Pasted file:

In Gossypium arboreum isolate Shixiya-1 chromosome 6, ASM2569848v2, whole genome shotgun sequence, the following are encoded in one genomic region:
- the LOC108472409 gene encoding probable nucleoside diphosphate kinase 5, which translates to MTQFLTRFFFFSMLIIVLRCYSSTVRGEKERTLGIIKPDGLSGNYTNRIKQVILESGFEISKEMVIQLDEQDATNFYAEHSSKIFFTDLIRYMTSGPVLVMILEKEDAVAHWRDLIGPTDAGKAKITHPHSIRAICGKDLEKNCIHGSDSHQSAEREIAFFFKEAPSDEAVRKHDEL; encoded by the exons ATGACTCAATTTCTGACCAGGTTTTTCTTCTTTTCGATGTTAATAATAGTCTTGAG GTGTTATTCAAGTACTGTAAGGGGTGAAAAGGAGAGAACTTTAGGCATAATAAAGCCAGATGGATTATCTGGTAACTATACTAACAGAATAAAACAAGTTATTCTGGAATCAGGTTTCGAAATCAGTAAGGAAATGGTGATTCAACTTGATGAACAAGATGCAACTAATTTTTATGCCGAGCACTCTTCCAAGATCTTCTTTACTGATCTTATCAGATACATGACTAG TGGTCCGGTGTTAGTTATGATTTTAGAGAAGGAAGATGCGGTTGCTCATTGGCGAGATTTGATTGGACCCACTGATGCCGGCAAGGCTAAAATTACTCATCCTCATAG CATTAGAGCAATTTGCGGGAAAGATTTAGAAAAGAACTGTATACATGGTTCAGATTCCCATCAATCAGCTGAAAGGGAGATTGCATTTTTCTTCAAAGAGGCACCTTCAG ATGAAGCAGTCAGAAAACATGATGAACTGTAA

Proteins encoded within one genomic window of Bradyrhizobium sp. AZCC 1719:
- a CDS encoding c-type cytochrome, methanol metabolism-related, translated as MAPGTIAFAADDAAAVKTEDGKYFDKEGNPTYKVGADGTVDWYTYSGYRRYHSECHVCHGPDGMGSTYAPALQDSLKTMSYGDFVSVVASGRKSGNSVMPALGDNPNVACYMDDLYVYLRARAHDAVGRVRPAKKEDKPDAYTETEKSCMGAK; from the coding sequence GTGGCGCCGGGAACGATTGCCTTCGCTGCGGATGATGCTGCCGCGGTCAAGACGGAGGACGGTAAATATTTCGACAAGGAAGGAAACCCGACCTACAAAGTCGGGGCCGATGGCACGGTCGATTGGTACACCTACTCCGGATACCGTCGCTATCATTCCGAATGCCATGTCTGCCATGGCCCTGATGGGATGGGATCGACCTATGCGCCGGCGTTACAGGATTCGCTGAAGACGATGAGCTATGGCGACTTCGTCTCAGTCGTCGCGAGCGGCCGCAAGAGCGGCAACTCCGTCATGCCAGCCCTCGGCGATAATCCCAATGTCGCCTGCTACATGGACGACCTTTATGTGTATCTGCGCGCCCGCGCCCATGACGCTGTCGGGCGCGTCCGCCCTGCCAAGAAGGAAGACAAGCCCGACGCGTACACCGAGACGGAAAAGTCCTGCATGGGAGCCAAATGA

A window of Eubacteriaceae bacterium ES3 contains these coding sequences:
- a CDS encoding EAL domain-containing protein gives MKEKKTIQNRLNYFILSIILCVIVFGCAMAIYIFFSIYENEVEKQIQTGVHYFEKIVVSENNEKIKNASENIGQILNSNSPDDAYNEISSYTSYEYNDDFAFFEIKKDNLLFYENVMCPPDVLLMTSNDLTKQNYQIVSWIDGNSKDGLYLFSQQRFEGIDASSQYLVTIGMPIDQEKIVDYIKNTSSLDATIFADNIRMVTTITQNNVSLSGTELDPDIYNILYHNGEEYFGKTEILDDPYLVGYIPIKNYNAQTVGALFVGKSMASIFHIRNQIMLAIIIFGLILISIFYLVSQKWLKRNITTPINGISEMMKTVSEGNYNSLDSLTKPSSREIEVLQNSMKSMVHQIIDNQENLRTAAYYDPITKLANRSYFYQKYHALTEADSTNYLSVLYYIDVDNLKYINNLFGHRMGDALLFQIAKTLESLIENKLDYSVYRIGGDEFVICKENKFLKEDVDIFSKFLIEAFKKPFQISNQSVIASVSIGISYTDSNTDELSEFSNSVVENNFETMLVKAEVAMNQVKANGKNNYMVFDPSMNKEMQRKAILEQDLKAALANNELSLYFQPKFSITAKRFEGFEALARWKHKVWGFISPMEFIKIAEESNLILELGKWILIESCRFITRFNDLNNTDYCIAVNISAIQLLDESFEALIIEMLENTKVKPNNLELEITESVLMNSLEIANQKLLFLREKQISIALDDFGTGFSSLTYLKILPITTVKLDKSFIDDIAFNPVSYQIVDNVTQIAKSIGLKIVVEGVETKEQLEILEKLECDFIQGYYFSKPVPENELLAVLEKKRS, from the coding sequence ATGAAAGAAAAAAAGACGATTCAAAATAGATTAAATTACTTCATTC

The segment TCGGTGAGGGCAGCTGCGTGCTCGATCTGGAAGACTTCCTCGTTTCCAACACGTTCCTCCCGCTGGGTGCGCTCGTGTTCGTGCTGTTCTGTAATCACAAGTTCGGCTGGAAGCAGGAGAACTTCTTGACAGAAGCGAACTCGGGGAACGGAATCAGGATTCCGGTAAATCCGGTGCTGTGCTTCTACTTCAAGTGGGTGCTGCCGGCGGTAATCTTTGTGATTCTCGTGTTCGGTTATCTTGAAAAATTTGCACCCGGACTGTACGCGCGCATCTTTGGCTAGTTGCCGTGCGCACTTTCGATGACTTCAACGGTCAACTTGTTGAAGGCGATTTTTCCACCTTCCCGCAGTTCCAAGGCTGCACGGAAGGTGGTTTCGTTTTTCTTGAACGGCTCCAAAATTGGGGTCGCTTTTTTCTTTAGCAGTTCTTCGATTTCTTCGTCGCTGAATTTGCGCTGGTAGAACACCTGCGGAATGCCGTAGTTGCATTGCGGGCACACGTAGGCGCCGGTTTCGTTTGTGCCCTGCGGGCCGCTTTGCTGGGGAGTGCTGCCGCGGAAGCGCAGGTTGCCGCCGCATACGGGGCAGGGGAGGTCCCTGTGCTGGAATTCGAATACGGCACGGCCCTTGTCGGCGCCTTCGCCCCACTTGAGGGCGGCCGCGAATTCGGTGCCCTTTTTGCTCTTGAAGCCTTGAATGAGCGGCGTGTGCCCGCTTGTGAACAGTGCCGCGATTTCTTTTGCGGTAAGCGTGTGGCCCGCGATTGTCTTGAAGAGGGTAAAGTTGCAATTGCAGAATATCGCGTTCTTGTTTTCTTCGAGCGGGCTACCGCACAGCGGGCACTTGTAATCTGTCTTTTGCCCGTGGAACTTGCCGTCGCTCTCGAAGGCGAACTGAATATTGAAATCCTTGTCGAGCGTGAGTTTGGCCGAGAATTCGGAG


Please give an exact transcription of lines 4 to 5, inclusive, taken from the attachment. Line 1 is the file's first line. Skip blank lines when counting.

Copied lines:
- a CDS encoding c-type cytochrome, methanol metabolism-related, translated as MAPGTIAFAADDAAAVKTEDGKYFDKEGNPTYKVGADGTVDWYTYSGYRRYHSECHVCHGPDGMGSTYAPALQDSLKTMSYGDFVSVVASGRKSGNSVMPALGDNPNVACYMDDLYVYLRARAHDAVGRVRPAKKEDKPDAYTETEKSCMGAK; from the coding sequence GTGGCGCCGGGAACGATTGCCTTCGCTGCGGATGATGCTGCCGCGGTCAAGACGGAGGACGGTAAATATTTCGACAAGGAAGGAAACCCGACCTACAAAGTCGGGGCCGATGGCACGGTCGATTGGTACACCTACTCCGGATACCGTCGCTATCATTCCGAATGCCATGTCTGCCATGGCCCTGATGGGATGGGATCGACCTATGCGCCGGCGTTACAGGATTCGCTGAAGACGATGAGCTATGGCGACTTCGTCTCAGTCGTCGCGAGCGGCCGCAAGAGCGGCAACTCCGTCATGCCAGCCCTCGGCGATAATCCCAATGTCGCCTGCTACATGGACGACCTTTATGTGTATCTGCGCGCCCGCGCCCATGACGCTGTCGGGCGCGTCCGCCCTGCCAAGAAGGAAGACAAGCCCGACGCGTACACCGAGACGGAAAAGTCCTGCATGGGAGCCAAATGA

A window of Eubacteriaceae bacterium ES3 contains these coding sequences: